Jayco Eagle Fifth Wheels 2023 Bunk Beds and Bunk Ladders User Manual
Bunk Beds and Bunk Ladders
Your recreational vehicle may be equipped with bunk-style beds. Bunk bed weight ratings may vary depending on your model and the style of the bunk bed. Weight capacities are listed on the bunk capacity label. Do not exceed the bunk weight capacity.
Bunk Ladders (if so equipped)
Your recreational vehicle may be equipped with a ladder to access the upper bunk. This ladder may be a separate steel ladder or a wooden ladder attached to the bunk beds.
The top of the ladder is secured to the ladder storage compartment. To operate the ladder, lift up and out of the storage tray. Pivot the bottom of the ladder out. Be sure the ladder is securely in place on the floor before climbing to the upper bunk. When storing the wood ladder, place the bottom of the ladder back into the tray in the storage compartment. This keeps it secure during transport and clear of walkways. The steel ladder (if equipped) will simply hook onto the upper bunk.
Some types of bunk beds do not include a ladder.
- Exercise extreme care when entering or exiting the bunk beds and using the ladder.
- Do not allow more than one person on the top bunk.
- Do not allow children under 6 years of age to use the upper bunk.
- Do not allow horseplay on or under the bed and prohibit jumping on the bed.
- Make sure the ladder is anchored properly to the bed.
- Never allow more than one person on the ladder at a time.
- Children should always be supervised when using the ladder or when entering or exiting the bunk beds.
- The weight limit of the bunk ladder is 300 lbs. (136 kg). Never exceed this weight.
- Maximum weight limits for bunk beds will vary depending on the model or bunk style. Never exceed the maximum weight specified on the bunk capacity label.
- Failure to follow these instructions can result in serious bodily injury.
Cleaning The Exterior
To protect your recreation vehicle’s exterior finish, wash it often and thoroughly. You may wash and wax your new recreation vehicle 60 days after purchase. The exterior paint needs time to cure before any wax is applied to the exterior surface. Careful maintenance for the first 60 days will assure a long-lasting durable finish.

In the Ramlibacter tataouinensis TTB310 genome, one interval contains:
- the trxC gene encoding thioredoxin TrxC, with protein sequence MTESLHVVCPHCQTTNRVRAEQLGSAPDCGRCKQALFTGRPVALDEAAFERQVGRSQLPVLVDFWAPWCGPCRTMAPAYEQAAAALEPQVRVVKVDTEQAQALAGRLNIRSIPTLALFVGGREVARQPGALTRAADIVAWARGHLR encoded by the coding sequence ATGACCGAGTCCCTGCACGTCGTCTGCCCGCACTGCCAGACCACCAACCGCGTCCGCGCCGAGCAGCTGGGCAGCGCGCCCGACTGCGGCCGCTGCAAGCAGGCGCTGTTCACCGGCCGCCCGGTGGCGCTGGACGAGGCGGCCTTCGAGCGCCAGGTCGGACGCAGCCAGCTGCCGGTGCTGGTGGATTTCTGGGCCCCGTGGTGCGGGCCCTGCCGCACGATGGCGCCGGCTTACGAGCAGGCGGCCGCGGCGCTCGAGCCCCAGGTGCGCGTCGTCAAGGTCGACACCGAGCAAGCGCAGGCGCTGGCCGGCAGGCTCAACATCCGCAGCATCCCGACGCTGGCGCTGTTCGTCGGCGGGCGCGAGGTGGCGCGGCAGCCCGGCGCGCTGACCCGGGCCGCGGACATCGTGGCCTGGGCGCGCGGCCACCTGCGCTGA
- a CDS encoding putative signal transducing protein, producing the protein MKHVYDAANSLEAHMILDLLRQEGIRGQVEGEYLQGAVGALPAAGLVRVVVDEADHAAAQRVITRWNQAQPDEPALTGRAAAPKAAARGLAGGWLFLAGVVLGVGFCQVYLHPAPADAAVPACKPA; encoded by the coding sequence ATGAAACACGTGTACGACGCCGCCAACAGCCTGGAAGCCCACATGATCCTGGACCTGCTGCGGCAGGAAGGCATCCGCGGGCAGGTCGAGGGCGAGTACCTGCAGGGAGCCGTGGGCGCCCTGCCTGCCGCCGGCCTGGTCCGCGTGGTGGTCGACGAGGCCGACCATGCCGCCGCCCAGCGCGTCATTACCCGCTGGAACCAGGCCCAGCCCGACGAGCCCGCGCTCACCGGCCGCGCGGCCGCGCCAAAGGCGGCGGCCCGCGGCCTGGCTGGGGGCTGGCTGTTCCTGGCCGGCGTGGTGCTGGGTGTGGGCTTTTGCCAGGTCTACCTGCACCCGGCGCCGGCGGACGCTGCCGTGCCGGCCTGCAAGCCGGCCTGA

Your RV is exposed to many environmental conditions that have an adverse effect on the paint finish:
- Road Salt and Sodium Chloride
- Road Tar / Bugs
- Bird Droppings / Tree Sap
- Industrial Fallout / Acid Rain/Pollution
- UV Exposure and Moisture
The most common problems resulting from these conditions are corrosion, staining, and chemical spotting. Generally, the longer the foreign material remains in contact with the exterior finish the more extensive the damage. These problems can be minimized by regularly scheduled washing and polishing. Wash your recreation vehicle as soon as possible if it becomes contaminated with foreign material. Avoid parking under trees or near ocean sea salt. Ice or snow should be brushed off, not scraped, from the painted surface. Avoid gravel roads. Anti-freeze, gasoline or washer solvents if spilled on the painted surface should be rinsed off with water immediately. Bugs and bird droppings should be rinsed off daily.
Commercial washing should be avoided. Wash with cold water using a mild liquid soap. Dry wiping with a dry cloth is not recommended.
Make sure the RV’s surface temperature is cool, under 90 F, and out of direct sunlight. A shaded area is ideal for washing your vehicle as direct sunlight causes water spotting. Use a mild soap, detergent or car wash shampoo. Try to avoid combination wash-n-wax products as these waxes can cause build-up and are designed for smaller surfaces. Have two dedicated sponges or wash mitts: one for the paint finish and one for the wheels and undercarriage. Brushes or wash mitts made of plastic bristles are acceptable for use on tires and wheel wells but are not intended for use on the paint finish. Avoid using such items on painted surfaces as they will damage the finish. Wash the wheels and wheel wells first as this removes heavy dirt and debris and prevents it from splattering on panels. Wet the entire area down to remove loose dirt and grime, then hand washes one area at a time using your dedicated paint finish sponge or wash mitt. Wash from the top and work your way down, rinsing frequently to minimize grit abrasion. Follow with a final rinse of water. This process will remove most contamination from the RV’s surface.
For stubborn stains such as road tar or bug stains, use an ammonia-based glass cleaner or a small amount of rubbing alcohol on a damp cloth followed immediately by warm soapy water, and rinse with clean water. This may not dissolve the road tar, but it will loosen tar and bug stains and remove them from the surface.
Do not use solvent-based cleaners on bird droppings or tree sap as these are water-based stains. They can be dissolved using an ammonia-based glass cleaner, warm soapy water, and a little “elbow grease”. After removing stubborn stains immediately rinse with clean water. Drying the RV is just as important as washing it. Tap water and well water contain many chemicals that could water stain your RV’s finish. We suggest using a damp natural or synthetic chamois. There are other drying products such as lint-free micro-fiber towels that work just as well.
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